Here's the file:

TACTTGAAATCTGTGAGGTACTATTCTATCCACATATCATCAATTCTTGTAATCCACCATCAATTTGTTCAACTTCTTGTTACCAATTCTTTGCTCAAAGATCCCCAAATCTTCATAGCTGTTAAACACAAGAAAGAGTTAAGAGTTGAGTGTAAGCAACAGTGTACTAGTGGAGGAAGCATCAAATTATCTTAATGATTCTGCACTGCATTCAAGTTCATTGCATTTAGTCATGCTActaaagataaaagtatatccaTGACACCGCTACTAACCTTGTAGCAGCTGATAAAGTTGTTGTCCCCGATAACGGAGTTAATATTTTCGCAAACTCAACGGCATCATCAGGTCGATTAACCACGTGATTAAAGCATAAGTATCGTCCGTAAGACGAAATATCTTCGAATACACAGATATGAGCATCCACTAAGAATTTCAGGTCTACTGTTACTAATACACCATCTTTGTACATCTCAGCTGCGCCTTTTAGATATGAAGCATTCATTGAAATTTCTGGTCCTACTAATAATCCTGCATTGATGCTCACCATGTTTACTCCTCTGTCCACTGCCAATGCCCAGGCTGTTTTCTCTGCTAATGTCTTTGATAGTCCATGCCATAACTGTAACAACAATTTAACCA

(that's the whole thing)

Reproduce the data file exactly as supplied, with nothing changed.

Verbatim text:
TACTTGAAATCTGTGAGGTACTATTCTATCCACATATCATCAATTCTTGTAATCCACCATCAATTTGTTCAACTTCTTGTTACCAATTCTTTGCTCAAAGATCCCCAAATCTTCATAGCTGTTAAACACAAGAAAGAGTTAAGAGTTGAGTGTAAGCAACAGTGTACTAGTGGAGGAAGCATCAAATTATCTTAATGATTCTGCACTGCATTCAAGTTCATTGCATTTAGTCATGCTActaaagataaaagtatatccaTGACACCGCTACTAACCTTGTAGCAGCTGATAAAGTTGTTGTCCCCGATAACGGAGTTAATATTTTCGCAAACTCAACGGCATCATCAGGTCGATTAACCACGTGATTAAAGCATAAGTATCGTCCGTAAGACGAAATATCTTCGAATACACAGATATGAGCATCCACTAAGAATTTCAGGTCTACTGTTACTAATACACCATCTTTGTACATCTCAGCTGCGCCTTTTAGATATGAAGCATTCATTGAAATTTCTGGTCCTACTAATAATCCTGCATTGATGCTCACCATGTTTACTCCTCTGTCCACTGCCAATGCCCAGGCTGTTTTCTCTGCTAATGTCTTTGATAGTCCATGCCATAACTGTAACAACAATTTAACCA